Profiles: Victor Hanson-Smith

Victor Hanson-Smith portraitDissertation Title

Error and Uncertainty in Computational Phylogenetics

Dissertation Abstract

The evolutionary history of protein families can be difficult to study because necessary ancestral molecules are often unavailable for direct observation. As an alternative, the field of computational phylogenetics has developed statistical methods to infer the evolutionary relationships among extant molecular sequences and their ancestral sequences. Typically, the methods of computational phylogenetic inference and ancestral sequence reconstruction are combined with other non-computational techniques in a larger analysis pipeline to study the inferred forms and functions of ancient molecules. Two big problems surrounding this analysis pipeline are computational error and statistical uncertainty. In this dissertation, I use simulations and analysis of empirical systems to show that phylogenetic error can be reduced by using an alternative search heuristic. I then use similar methods to reveal the relationship between phylogenetic uncertainty and the accuracy of ancestral sequence reconstruction. Finally, I provide a case-study of a molecular machine in yeast, to demonstrate all stages of the analysis pipeline. This dissertation includes previously published co-authored material.


Joe Thornton (biology) and John Conery (CIS)

Where do you work now?

University of California, San Francisco

I am a post-doctoral fellow in Alexander Johnson's lab at UCSF. I investigate how genomes evolve, using a computational approach in collaboration with several molecular biology labs. I develop algorithms, models, and simulations to study how evolution sculpts populations of genomes in order to produce novel and diverse biological forms. There are two specific projects that I am especially excited about. First, I'm developing a new algorithm to detect significant shifts in protein sequence entropy in order to make strong predictions about historic evolutionary mutations that changed protein functions. Second, I'm designing a synthetic populations of genomes that we can evolve under simulated conditions in order to learn how protein-protein networks are rewired over evolutionary timescales.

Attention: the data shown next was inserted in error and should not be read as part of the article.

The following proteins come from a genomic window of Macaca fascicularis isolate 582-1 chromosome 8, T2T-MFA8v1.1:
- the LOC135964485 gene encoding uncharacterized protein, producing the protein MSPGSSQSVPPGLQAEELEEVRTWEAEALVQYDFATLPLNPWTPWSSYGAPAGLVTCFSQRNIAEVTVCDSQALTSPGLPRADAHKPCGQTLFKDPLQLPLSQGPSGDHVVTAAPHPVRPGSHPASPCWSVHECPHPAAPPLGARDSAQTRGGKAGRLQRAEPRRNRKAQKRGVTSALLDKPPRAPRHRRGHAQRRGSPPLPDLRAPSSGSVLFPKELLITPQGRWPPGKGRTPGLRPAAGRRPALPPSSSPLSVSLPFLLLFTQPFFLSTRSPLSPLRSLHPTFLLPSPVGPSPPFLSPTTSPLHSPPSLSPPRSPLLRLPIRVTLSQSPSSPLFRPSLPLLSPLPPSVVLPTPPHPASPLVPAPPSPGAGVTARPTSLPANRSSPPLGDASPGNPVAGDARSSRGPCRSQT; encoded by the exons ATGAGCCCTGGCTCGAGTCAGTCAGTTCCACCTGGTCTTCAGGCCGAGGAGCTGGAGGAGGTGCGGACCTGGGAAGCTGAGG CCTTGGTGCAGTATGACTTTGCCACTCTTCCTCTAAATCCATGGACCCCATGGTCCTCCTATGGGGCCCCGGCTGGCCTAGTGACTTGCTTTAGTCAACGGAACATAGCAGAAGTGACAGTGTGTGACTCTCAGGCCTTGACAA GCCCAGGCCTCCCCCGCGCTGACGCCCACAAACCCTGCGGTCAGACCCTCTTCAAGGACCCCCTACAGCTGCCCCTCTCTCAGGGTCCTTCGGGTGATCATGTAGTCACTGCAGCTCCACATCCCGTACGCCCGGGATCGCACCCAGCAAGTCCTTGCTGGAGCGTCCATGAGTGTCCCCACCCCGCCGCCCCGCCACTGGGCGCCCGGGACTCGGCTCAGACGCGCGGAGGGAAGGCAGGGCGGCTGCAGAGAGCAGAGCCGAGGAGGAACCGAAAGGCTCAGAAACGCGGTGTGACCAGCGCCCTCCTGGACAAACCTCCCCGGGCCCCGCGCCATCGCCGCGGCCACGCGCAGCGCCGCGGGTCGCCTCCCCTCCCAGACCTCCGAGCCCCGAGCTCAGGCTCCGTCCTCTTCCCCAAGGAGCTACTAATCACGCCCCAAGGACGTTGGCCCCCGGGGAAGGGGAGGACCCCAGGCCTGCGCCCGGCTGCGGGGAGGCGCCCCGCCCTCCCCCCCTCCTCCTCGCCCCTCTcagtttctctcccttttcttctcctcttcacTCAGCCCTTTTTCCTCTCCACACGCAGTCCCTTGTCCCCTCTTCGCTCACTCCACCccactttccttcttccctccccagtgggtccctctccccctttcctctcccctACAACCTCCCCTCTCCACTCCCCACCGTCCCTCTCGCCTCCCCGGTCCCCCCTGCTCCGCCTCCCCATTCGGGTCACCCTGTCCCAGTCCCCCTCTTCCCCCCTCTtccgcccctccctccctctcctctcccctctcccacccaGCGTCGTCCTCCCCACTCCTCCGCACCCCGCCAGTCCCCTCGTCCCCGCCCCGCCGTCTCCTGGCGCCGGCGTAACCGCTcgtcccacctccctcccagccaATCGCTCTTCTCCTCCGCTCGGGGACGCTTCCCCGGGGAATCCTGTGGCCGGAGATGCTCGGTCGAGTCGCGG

What were your best experiences while a graduate student at UO?

My best experience was mentoring small groups of students on bioinformatic research projects. It was exciting to see how much students could accomplish in only ten weeks. Mentoring student groups convinced me that academia is the right place for me.


  • Cleaning the Bunn coffee maker in the colloquium room with Kevin Huck, and then brewing lots of Cafe Mam coffee so we could stay awake and finish our projects.
  • The CIS department ski trips in 2009. The weather was horrible, so we stayed in the lodge and drank Deschutes beer.
  • The ACM programming contest.
  • Andrzej's algorithms course.

Although I love living in California, I miss Eugene -- especially the bike culture and all the organic produce.